30    Our Mission – to contribute to rural poverty reduction by promoting competitive
31    and sustainable agriculture and natural resources management, through higher
32                     education, research and technical cooperation
33
34
35   Agriculture in Tropical America: Primary agricultural production contributes between
36   7% and 22% to GDP in most of CATIE’s member countries. Processing and other value
37   added activities increase this share of GDP to up to 40%. Natural resources are the
38   foundation of a thriving tourist industry in the region and both forests and agricultural
39   systems contribute vital watershed protection services. The rural sector is therefore
40   fundamental to the economies of the countries and to the livelihoods of a large
41   proportion of the population including most of the poorest sectors of these populations.
42   In spite of this investments in agricultural and natural resources research are less than
43   0.1% of gross national agricultural product. CATIE’s member country governments
44   invest even less in research than other less developed or middle income countries. The
45   following table shows that investment in R&D in general are exceptionally low by
46   international standards.
47
48
49


                                                  10
 1   Investment in Research and Development in relation to PIB (%) in selected
 2   countries.
 3
     Country or region                1996 (%)     1997 (%)      1998 (%)     1999 (%)      2000 (%)
     Costa Rica                         0,30         0,29          0,26         0,33          0,39
     Chile                              0,58         0,54          0,54         0,55          0,56
     Mexico                             0,31         0,34          0,47         0,43          0,40
     Panama                             0,38         0,37          0,34         0,35          0,40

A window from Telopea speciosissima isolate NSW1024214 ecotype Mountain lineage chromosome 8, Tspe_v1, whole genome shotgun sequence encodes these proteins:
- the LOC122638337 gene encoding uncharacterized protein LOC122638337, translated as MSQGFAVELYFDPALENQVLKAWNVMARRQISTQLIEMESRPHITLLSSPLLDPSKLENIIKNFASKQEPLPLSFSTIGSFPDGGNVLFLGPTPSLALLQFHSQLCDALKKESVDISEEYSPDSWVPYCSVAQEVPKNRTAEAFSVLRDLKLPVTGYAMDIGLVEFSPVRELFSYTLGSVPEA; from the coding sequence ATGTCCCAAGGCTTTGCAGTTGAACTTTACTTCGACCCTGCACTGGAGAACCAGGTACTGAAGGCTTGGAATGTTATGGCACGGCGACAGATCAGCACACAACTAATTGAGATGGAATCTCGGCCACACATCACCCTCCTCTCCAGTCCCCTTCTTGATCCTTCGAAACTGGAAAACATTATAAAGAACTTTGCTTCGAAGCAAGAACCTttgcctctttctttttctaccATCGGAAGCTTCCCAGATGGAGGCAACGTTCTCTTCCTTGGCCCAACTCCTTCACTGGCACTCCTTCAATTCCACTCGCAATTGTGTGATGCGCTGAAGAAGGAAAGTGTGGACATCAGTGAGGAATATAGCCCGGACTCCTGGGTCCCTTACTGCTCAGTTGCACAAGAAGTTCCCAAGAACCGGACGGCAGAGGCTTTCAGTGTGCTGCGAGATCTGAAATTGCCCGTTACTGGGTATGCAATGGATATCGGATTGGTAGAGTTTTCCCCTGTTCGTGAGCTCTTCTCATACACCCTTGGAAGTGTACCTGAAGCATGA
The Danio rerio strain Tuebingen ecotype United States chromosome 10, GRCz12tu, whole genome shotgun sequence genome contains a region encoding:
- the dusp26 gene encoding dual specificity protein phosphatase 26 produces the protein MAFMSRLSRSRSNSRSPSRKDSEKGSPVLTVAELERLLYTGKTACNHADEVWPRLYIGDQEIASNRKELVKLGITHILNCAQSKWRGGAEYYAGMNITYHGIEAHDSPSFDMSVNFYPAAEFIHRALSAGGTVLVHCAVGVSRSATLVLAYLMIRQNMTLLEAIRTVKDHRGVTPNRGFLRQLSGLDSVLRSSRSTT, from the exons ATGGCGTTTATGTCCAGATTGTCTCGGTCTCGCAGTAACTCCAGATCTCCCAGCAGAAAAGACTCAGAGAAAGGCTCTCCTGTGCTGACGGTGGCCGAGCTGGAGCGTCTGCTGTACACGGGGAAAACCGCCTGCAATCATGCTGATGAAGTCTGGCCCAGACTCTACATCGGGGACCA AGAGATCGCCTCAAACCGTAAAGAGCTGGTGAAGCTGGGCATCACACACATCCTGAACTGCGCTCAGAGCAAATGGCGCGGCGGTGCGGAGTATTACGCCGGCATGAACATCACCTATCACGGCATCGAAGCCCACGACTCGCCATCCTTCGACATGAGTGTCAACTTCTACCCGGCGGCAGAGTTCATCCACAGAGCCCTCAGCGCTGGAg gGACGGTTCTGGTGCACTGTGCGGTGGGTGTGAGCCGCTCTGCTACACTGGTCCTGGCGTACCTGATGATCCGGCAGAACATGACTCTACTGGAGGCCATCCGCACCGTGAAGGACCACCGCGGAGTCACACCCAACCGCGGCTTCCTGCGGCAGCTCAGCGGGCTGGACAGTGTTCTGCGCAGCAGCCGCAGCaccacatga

Uruguay                            0,28         0,42          0,23         0,26          0,24
     Spain                              0,83         0,82          0,89         0,88          0,94
     USA                                2,53         2,55          2,58         2,63          2,68
     Latin America and the              0,56         0,50          0,49         0,54          0,58
     Caribbean
 4

 5   Agriculture and Natural Resources in the Region
 6   The region is diverse and has large areas of fertile soils, abundant water sources, and
 7   extensive natural forests and wetlands. It is also subject to periodic extreme
 8   environmental events (hurricanes, earthquakes, droughts and volcanic eruptions) as well
 9   as more persistent problems of deforestation, reduction of biodiversity and soil erosion.
10   All of these require environmental management capacities. Adapting to climate change
11   will increase the need for natural resource management competencies. Most of the
12   region is composed of mosaics of farmed and forested land providing multiple goods and
13   services and needing to be managed for multiple functions. The rural sector is highly
14   diverse. It ranges from globally competitive coffee, banana, sugar cane, pineapple,
15   cacao and other estate crops; a growing and varied non-traditional sector (especially
16   vegetables and fruits); diverse intensive and extensive ranching operations; through to
17   very small farms cultivating multiple crops and augmenting their income from forest
18   products. Poverty can be alleviated through economic growth and employment